Marlon Brando Net Worth
Marlon Brando Net Worth: Marlon Brando was an American actor, director, and activist who had a net worth of $100 million dollars at the time of his death. That's the same as around $130 million in today's dollars. At the time of his death, Brando's liquid assets were worth $23 million. That number did not include a variety of assets including his private island and other real estate.
Brando began his acting career onstage, finding success on Broadway shortly after moving to New York and being named "Most Promising Young Actor" by the New York Drama Critics Awards. He originated the role of Stanley Kowalski in "A Streetcar Named Desire" on Broadway and earned an Oscar nomination when he reprised the role in the 1951 film. Considered one of the 20th century's most influential actors, Marlon appeared in dozens of films before his death in 2004, including "On the Waterfront" (1954), "Last Tango in Paris" (1972), and "Apocalypse Now" (1979), and he was reportedly the first actor to be paid $1 million for a film (1962's "Mutiny on the Bounty"). Earning $1 million in 1972 is the same as around $6 million in today's dollars.
In 1973, Brando won an Academy Award for his performance as Vito Corleone in "The Godfather," but he refused it, boycotting the ceremony and sending Sacheen Littlefeather, president of the National Native American Affirmative Image Committee, in his place to state that Marlon did not agree with the way the film industry treated American Indians. Brando won more than 30 awards for his film work, and though his career eventually slowed due to a reputation for being difficult to work with, his estate still earns approximately $9 million per year.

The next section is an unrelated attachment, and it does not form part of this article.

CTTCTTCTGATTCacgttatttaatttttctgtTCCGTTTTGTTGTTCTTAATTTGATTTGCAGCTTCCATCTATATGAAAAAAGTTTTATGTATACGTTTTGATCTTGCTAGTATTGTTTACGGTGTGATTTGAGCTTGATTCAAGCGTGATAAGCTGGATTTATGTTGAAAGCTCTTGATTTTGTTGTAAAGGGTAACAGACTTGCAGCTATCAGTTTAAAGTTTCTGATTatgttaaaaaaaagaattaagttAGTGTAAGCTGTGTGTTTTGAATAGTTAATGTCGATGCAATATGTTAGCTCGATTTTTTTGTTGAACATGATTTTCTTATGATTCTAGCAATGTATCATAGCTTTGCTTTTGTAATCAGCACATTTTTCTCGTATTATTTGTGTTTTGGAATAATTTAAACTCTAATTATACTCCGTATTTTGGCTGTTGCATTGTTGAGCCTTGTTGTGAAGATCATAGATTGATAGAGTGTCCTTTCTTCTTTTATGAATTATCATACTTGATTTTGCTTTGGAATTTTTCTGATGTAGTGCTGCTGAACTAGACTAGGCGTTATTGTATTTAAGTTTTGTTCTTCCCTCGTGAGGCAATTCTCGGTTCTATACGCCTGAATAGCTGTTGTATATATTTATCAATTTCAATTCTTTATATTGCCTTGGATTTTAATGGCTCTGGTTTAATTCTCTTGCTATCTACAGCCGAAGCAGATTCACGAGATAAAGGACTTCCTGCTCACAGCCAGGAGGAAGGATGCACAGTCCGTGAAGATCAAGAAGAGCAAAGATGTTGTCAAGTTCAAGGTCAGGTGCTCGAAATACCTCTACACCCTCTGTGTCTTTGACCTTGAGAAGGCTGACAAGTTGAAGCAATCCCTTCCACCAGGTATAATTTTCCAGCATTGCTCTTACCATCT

Early Life: Marlon Brando was born Marlon Brando Jr. on April 3, 1924, in Omaha, Nebraska. He grew up in Evanston, Illinois, with mother Dorothy (an actress), father Marlon (a chemical feed and pesticide manufacturer), and older sisters Jocelyn and Frances. Both of his parents were alcoholics, and when they separated in 1935, Dorothy and the children relocated to Santa Ana, California; two years later, Dorothy and Marlon reconciled and moved the family to a farm in Libertyville, Illinois. As a teenager, Brando was an usher at a movie theater, and after being expelled from Libertyville High School, his parents sent him to Minnesota's Shattuck Military Academy; he was also expelled from that school and later dropped out and moved to New York, where both of his sisters were living. Marlon enrolled at the American Theatre Wing Professional School and studied with Stella Adler.
Career: Brando made his Broadway debut in 1944 in the drama "I Remember Mama," then appeared in Broadway productions of "A Flag is Born" (1946) and "A Streetcar Named Desire" (1947). His first film was 1950's "The Men," in which he played a paraplegic veteran, and the following year, he became a Hollywood star (and sex symbol) with the release of the film adaptation of "A Streetcar Named Desire." He then starred in "Viva Zapata!" (1952), "Julius Caesar" (1953), and "Guys and Dolls" (1955) and won an Oscar for 1954's "On the Waterfront." In 1961, Marlon directed and starred in the Western "One-Eyed Jacks" and followed his directorial debut with roles in 1962's "Mutiny on the Bounty" and 1963's "The Ugly American." In 1972, he received critical acclaim and numerous awards for "The Godfather" and "Last Tango in Paris," and in 1972, he played The Man of Steel's father in "Superman," which earned him a salary of $3.7 million. In 1979, Brando appeared in "Apocalypse Now" and won an Emmy for the ABC miniseries "Roots: The Next Generations." He retired from acting in 1980 but returned with an Oscar-nominated performance in 1989's "A Dry White Season" and went on to star in "The Freshman" (1990), "Don Juan DeMarco" (1995), and "The Island of Dr. Moreau" (1996). Marlon's last film was 2001's "The Score."